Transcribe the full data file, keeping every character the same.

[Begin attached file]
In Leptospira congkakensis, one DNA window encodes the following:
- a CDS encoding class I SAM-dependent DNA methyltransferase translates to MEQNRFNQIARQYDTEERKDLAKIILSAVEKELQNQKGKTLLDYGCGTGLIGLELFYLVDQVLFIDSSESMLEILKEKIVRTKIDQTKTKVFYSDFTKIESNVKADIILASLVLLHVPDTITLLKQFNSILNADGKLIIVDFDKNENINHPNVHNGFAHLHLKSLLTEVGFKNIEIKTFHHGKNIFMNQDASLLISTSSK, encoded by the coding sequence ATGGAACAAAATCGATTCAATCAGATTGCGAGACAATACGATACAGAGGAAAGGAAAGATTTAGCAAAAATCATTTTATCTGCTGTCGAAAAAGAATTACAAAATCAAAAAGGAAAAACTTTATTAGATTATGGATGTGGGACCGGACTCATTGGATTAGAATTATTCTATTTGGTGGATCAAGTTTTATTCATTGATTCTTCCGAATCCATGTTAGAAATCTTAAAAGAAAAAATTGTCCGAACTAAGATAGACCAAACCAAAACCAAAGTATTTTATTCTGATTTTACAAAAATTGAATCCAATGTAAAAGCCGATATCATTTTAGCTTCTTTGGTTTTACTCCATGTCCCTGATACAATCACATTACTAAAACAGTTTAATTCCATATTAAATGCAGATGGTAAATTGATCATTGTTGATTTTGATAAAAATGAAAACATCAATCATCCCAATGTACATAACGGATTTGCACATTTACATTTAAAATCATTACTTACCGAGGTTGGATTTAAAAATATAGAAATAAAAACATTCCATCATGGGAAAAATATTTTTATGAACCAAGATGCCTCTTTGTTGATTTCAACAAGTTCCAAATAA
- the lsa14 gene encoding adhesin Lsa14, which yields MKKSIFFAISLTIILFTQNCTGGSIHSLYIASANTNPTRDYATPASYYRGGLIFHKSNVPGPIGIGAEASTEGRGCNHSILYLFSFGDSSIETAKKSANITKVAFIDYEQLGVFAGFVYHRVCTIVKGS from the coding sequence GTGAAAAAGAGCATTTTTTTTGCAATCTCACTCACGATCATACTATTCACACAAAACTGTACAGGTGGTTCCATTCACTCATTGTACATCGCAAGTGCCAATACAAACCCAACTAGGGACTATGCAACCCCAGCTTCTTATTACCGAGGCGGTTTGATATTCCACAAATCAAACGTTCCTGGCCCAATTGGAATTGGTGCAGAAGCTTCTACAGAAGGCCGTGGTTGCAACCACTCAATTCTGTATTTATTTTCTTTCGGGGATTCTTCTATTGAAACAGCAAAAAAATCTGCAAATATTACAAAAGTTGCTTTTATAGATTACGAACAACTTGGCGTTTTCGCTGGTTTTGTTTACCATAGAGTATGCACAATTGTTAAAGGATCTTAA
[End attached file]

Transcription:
In Leptospira congkakensis, one DNA window encodes the following:
- a CDS encoding class I SAM-dependent DNA methyltransferase translates to MEQNRFNQIARQYDTEERKDLAKIILSAVEKELQNQKGKTLLDYGCGTGLIGLELFYLVDQVLFIDSSESMLEILKEKIVRTKIDQTKTKVFYSDFTKIESNVKADIILASLVLLHVPDTITLLKQFNSILNADGKLIIVDFDKNENINHPNVHNGFAHLHLKSLLTEVGFKNIEIKTFHHGKNIFMNQDASLLISTSSK, encoded by the coding sequence ATGGAACAAAATCGATTCAATCAGATTGCGAGACAATACGATACAGAGGAAAGGAAAGATTTAGCAAAAATCATTTTATCTGCTGTCGAAAAAGAATTACAAAATCAAAAAGGAAAAACTTTATTAGATTATGGATGTGGGACCGGACTCATTGGATTAGAATTATTCTATTTGGTGGATCAAGTTTTATTCATTGATTCTTCCGAATCCATGTTAGAAATCTTAAAAGAAAAAATTGTCCGAACTAAGATAGACCAAACCAAAACCAAAGTATTTTATTCTGATTTTACAAAAATTGAATCCAATGTAAAAGCCGATATCATTTTAGCTTCTTTGGTTTTACTCCATGTCCCTGATACAATCACATTACTAAAACAGTTTAATTCCATATTAAATGCAGATGGTAAATTGATCATTGTTGATTTTGATAAAAATGAAAACATCAATCATCCCAATGTACATAACGGATTTGCACATTTACATTTAAAATCATTACTTACCGAGGTTGGATTTAAAAATATAGAAATAAAAACATTCCATCATGGGAAAAATATTTTTATGAACCAAGATGCCTCTTTGTTGATTTCAACAAGTTCCAAATAA
- the lsa14 gene encoding adhesin Lsa14, which yields MKKSIFFAISLTIILFTQNCTGGSIHSLYIASANTNPTRDYATPASYYRGGLIFHKSNVPGPIGIGAEASTEGRGCNHSILYLFSFGDSSIETAKKSANITKVAFIDYEQLGVFAGFVYHRVCTIVKGS from the coding sequence GTGAAAAAGAGCATTTTTTTTGCAATCTCACTCACGATCATACTATTCACACAAAACTGTACAGGTGGTTCCATTCACTCATTGTACATCGCAAGTGCCAATACAAACCCAACTAGGGACTATGCAACCCCAGCTTCTTATTACCGAGGCGGTTTGATATTCCACAAATCAAACGTTCCTGGCCCAATTGGAATTGGTGCAGAAGCTTCTACAGAAGGCCGTGGTTGCAACCACTCAATTCTGTATTTATTTTCTTTCGGGGATTCTTCTATTGAAACAGCAAAAAAATCTGCAAATATTACAAAAGTTGCTTTTATAGATTACGAACAACTTGGCGTTTTCGCTGGTTTTGTTTACCATAGAGTATGCACAATTGTTAAAGGATCTTAA